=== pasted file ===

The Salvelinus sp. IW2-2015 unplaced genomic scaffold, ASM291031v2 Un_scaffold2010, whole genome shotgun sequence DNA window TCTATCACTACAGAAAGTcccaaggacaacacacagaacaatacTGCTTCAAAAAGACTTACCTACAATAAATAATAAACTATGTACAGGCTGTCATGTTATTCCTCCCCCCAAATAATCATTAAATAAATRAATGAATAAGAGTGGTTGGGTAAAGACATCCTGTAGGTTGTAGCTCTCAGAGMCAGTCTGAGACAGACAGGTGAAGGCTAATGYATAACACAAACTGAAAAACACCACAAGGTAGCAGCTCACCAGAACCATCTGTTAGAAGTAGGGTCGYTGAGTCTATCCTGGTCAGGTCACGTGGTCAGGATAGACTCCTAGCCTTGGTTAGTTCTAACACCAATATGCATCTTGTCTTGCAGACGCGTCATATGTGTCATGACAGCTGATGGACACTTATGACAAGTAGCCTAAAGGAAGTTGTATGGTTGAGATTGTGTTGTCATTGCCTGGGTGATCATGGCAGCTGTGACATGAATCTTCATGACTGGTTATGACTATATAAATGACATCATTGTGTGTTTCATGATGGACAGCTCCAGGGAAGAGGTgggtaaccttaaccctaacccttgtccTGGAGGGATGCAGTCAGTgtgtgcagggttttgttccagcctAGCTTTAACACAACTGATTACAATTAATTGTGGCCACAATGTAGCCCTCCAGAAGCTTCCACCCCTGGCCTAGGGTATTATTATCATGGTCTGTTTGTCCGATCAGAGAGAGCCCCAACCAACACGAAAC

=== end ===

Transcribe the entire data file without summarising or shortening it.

The Salvelinus sp. IW2-2015 unplaced genomic scaffold, ASM291031v2 Un_scaffold2010, whole genome shotgun sequence DNA window TCTATCACTACAGAAAGTcccaaggacaacacacagaacaatacTGCTTCAAAAAGACTTACCTACAATAAATAATAAACTATGTACAGGCTGTCATGTTATTCCTCCCCCCAAATAATCATTAAATAAATRAATGAATAAGAGTGGTTGGGTAAAGACATCCTGTAGGTTGTAGCTCTCAGAGMCAGTCTGAGACAGACAGGTGAAGGCTAATGYATAACACAAACTGAAAAACACCACAAGGTAGCAGCTCACCAGAACCATCTGTTAGAAGTAGGGTCGYTGAGTCTATCCTGGTCAGGTCACGTGGTCAGGATAGACTCCTAGCCTTGGTTAGTTCTAACACCAATATGCATCTTGTCTTGCAGACGCGTCATATGTGTCATGACAGCTGATGGACACTTATGACAAGTAGCCTAAAGGAAGTTGTATGGTTGAGATTGTGTTGTCATTGCCTGGGTGATCATGGCAGCTGTGACATGAATCTTCATGACTGGTTATGACTATATAAATGACATCATTGTGTGTTTCATGATGGACAGCTCCAGGGAAGAGGTgggtaaccttaaccctaacccttgtccTGGAGGGATGCAGTCAGTgtgtgcagggttttgttccagcctAGCTTTAACACAACTGATTACAATTAATTGTGGCCACAATGTAGCCCTCCAGAAGCTTCCACCCCTGGCCTAGGGTATTATTATCATGGTCTGTTTGTCCGATCAGAGAGAGCCCCAACCAACACGAAAC